Community, Headline, Travel

Indian Americans help families hit by India travel ban

From buying groceries to checking upon loved ones, hundreds helping families of those stuck in India.

It’s during the most trying times, like the current Covid crisis in India, that one discovers the power of empathy and caring for each other.

Indian Americans and Indian nationals living in the United States on various visas spending restless days worrying about relatives back home now face added anxiety about family members stranded in India due to the US ban on travel from India.

With the situation unlikely to change anytime soon, some Indians in America thought about doing something more than sharing sympathies on social media and doing some actual work on the ground.

READ: Indians on work visas upset about selective Covid travel ban (May 4, 2021)

Tempe, Arizona based Pankaj Chavan and his wife for one have offered to help Indian families in their neighborhood who may have relatives stuck in India due to the travel ban.

Chavan, a relationship coach and reiki healer, talked to the American Bazaar from his Tempe home, saying, “When families get apart due to such bans, we just become helpless. I know the pain of not being able to connect with loved ones during tough times. That’s why I decided to offer my help.”

Chavan posted on a Facebook group SOS Global Indians, that he and his wife will be happy to check upon someone, visit them, supply grocery or medicines from drugstores, in case they need such help, owing to family members being stranded in India.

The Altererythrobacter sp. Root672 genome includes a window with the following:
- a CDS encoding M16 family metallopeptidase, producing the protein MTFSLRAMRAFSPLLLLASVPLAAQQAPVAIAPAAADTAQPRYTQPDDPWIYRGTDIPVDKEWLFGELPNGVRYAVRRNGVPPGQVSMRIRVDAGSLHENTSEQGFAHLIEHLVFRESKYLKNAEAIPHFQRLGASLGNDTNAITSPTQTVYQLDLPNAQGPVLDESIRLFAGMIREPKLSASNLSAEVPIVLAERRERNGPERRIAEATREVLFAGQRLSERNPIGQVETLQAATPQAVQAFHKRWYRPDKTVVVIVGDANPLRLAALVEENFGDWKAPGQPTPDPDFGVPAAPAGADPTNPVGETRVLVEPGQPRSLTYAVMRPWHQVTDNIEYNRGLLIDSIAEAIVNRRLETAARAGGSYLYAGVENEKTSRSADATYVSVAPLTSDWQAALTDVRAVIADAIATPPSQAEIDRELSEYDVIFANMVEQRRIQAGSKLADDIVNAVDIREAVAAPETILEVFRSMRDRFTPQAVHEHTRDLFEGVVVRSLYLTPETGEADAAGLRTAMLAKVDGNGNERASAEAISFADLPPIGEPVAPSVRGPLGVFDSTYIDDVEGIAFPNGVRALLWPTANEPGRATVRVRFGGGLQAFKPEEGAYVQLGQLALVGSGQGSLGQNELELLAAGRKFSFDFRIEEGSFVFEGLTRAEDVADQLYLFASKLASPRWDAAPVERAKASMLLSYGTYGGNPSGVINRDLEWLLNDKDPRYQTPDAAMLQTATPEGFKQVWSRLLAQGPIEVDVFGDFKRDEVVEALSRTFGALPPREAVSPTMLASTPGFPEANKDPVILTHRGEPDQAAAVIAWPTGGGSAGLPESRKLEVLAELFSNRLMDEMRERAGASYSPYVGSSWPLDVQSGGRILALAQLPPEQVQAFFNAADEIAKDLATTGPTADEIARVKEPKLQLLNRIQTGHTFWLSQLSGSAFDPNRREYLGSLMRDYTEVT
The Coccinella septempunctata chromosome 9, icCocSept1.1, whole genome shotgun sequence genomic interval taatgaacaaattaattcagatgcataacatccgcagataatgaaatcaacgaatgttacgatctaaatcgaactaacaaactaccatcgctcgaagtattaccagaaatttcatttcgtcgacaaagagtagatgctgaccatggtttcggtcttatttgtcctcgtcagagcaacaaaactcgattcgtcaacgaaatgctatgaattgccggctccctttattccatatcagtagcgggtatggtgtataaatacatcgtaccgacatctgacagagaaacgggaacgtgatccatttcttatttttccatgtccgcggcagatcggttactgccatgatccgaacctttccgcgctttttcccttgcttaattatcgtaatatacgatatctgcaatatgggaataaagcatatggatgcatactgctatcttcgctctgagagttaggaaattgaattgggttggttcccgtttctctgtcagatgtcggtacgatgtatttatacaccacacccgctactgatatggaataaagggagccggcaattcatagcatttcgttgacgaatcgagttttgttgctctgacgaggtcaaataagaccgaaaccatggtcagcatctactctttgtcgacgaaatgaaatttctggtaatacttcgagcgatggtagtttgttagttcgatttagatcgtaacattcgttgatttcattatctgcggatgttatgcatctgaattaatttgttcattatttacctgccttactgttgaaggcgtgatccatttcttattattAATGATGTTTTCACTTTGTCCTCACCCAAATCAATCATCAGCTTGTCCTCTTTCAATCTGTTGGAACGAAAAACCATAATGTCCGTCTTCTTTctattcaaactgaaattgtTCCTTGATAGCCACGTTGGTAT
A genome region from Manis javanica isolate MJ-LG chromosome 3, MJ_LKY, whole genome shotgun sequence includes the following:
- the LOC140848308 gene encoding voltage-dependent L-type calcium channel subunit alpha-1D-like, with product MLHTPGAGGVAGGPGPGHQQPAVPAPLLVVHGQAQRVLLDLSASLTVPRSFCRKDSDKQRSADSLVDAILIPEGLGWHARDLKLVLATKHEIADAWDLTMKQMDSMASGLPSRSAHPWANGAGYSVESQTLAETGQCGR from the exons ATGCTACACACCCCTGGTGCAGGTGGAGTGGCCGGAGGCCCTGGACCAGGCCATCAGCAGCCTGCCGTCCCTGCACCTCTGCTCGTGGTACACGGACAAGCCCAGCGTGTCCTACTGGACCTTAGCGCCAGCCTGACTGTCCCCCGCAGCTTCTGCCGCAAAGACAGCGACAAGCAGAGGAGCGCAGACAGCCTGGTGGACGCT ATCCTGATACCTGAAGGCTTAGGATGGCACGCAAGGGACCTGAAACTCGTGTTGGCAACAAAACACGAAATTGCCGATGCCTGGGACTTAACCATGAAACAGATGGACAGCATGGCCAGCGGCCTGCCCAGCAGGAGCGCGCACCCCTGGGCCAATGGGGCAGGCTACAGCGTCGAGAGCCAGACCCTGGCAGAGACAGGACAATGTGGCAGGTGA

Texas based Anjilica Dattatreya Payal Asher pitched in to streamline the process and create a spreadsheet with the details of volunteers’ name and city along with their social media profile link so that they could be reached by anyone who may be looking for some help.

READ: US restricts travel from India; H-1B, L1 holders most affected (April 30, 2021)

Chavan says, “Payal and Anjilica took the idea to another level and made it a nationwide effort. I feel they are real genuine and kind people who put heart and soul in this activity.”

Talking to the American Bazaar from Texas, Dattatreya said, “Last year, when the pandemic started, I realized that we cannot control any disasters that happen but we can control how we react to it.

“We can have the best outcome, if we help our community. I have looked for ways to make small differences in any way I can.”

Asher, a volunteer with the community says, “We are curating a database of people who are willing to help.”

READ: Indian Americans concerned about travel to Covid hit India (April 26, 2021)

Inspired by their efforts, more than 400 Indian origin individuals in America, came forward in just a few hours to offer help to anyone who may be experiencing problems owing to the Covid travel ban from India.

On what she thinks about people coming forward to help each other, she said, “We see that people need help at many levels. This pandemic needs us to be aware of the needs of people around us and globally not just our families.”

On how they expect the individuals to help others, she said, “We plan to provide help in our local communities. Many Indian families who are expecting a child or need help at home for medical reasons had planned for visits from family members in India.”

“Now since their families cannot come, we are trying that they do not feel alone or unable to cope with the situation,” Asher added.

READ: US asks Americans to leave India amid Covid surge (April 29, 2021)

“More than 400 people from across the US have already responded with their willingness to help. We can help with meals, doing grocery or running any other errands.”

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